18 December 2014

How to Make Your Own Sourdough Starter

How to Make Your Own Sourdough Starter / www.delightfulrepast.com

I know I said this in my 72-Hour (Semi) Sourdough Bread post: Making a sourdough starter is straightforward enough, but unless you're making a loaf or two every week, keeping a sourdough starter going is more trouble than keeping a cat!

Since then, I've decided to give it another go. It's been many years since I had a sourdough starter living in my kitchen for any length of time, and I guess the cat wasn't keeping me busy enough, so ... 

But you know what? It really isn't that much trouble! 

You can make your own sourdough starter using nothing but equal weights of organic unbleached all-purpose flour and filtered water. You can do this with measuring cups, but a digital scale is a must if you're a stickler for accuracy.

With a digital scale it is a simple matter to just set the bowl on the scale, press the Zero button to temporarily set the scale to zero, spoon in flour until it registers so many grams or ounces, press the Zero button again and then pour in water until it registers the same number of grams or ounces on the scale.

But if you don't have a digital scale and don't plan to get one, you can make a sourdough starter just fine with your measuring cups and spoons. Just pick a measuring method, cups and spoons, ounces or grams, and stay with it throughout.

I'm no expert on sourdough, but one thing I've learned is that sourdough is more art than science. So I'm more inclined to go with those experts who wing it a bit than with those who insist on precise measurements. 

Start with maybe 2 tablespoons of flour and 1 1/2 tablespoons of water (roughly equal in weight). If using a scale and going by ounces, start with maybe 1/2 or 3/4 ounce of each. If going by grams, maybe 15 grams of each.

Tip: For the same reason I recommend making the starter in a 2-cup glass measure (so you can easily tell how much it has risen), I like to use a 2-quart glass measure for the dough when making Sourdough Sandwich Bread or other not-too-large recipes.


Sourdough Bread Dough / www/delightfulrepast.com
Sourdough Bread Dough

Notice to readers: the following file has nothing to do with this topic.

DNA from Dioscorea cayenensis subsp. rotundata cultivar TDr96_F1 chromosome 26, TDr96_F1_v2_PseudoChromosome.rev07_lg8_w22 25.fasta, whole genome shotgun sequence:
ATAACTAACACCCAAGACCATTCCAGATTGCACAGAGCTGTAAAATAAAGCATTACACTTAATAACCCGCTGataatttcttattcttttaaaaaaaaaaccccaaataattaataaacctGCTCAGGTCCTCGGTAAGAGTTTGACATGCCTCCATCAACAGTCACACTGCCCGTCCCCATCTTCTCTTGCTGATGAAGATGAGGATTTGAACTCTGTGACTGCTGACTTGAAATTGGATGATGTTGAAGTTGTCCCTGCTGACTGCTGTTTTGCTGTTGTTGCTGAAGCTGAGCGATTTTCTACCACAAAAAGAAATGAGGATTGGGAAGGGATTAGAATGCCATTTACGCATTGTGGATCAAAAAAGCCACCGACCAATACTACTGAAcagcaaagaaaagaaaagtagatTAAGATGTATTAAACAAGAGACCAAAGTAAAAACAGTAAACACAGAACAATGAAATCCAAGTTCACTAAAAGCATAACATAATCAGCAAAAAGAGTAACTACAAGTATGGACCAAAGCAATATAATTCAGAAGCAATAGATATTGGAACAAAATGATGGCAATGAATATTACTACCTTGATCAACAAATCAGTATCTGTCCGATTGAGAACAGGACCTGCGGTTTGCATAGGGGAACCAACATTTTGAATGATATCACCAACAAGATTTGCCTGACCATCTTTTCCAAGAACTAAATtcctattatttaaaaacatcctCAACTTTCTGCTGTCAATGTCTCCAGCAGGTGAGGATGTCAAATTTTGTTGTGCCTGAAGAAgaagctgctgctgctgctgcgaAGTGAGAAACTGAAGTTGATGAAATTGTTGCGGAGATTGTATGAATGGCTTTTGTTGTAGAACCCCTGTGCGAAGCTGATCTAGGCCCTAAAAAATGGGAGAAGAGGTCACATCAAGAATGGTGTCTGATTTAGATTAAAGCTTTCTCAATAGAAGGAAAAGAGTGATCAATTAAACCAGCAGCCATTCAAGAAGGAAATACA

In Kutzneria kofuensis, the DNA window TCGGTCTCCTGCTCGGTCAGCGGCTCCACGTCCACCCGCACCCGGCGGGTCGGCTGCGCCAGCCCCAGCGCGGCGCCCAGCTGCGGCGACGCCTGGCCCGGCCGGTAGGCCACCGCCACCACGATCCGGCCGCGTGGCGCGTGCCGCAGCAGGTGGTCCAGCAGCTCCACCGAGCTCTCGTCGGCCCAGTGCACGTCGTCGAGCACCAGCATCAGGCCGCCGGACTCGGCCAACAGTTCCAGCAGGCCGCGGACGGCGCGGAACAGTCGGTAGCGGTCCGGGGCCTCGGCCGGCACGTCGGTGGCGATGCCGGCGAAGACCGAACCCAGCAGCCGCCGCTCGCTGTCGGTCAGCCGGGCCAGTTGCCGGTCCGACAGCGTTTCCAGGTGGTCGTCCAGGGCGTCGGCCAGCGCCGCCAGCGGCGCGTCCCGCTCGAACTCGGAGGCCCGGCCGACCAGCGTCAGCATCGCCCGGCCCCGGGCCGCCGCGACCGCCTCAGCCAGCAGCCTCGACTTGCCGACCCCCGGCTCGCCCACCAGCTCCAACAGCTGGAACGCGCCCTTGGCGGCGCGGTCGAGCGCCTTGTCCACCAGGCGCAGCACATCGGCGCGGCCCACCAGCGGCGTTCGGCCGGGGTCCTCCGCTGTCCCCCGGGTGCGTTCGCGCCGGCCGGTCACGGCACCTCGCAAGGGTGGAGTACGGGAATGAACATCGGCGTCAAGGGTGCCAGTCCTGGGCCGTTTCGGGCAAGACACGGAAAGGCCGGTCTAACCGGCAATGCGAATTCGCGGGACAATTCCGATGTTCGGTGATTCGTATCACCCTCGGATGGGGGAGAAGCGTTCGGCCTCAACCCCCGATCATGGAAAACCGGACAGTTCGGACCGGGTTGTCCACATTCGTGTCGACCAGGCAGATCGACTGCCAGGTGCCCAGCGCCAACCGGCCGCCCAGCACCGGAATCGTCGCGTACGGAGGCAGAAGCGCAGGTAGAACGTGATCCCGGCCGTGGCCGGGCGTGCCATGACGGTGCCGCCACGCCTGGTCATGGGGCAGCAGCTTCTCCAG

You should start with a very small amount of flour and water because at a certain point you'll be discarding* some of the starter. If you're using large amounts, you'll be wasting a lot of flour. Of course, rather than throwing it in the trash you could compost it or even use it in a recipe such as sourdough pancakes.

* But with my method you'll be discarding far less of the starter initially and none at all throughout the years you're using it!
 
Your starter might be "ready" in one week, or it might take 2 weeks or more. So plan on babysitting your starter for at least 2 weeks. It will continue to develop flavor and strength, some say for another 30 to 90 days. 

Since this will be on the counter for a week or two, pick a spot where it won't be in the way and where the temperature will be fairly consistent (70 to 75 degrees would be ideal). Pick a time of day that will suit your schedule; you'll need to feed your starter about the same time every day.

If you use a straight-sided clear container, it's very easy to watch your starter's progress. A wide-mouth pint glass jar is fine, but I found I prefer a 2-cup glass measure. Then I store the starter in the jar with a square of plastic wrap held in place by a loose canning ring.

You'll find people who tell you to use grapes, cabbage leaves, pineapple juice, certain grains of one sort or another, or even milk to make your starter. Some people say you cannot make it in a metal container or even use a metal spoon. Some people insist you must use a scale and be very precise.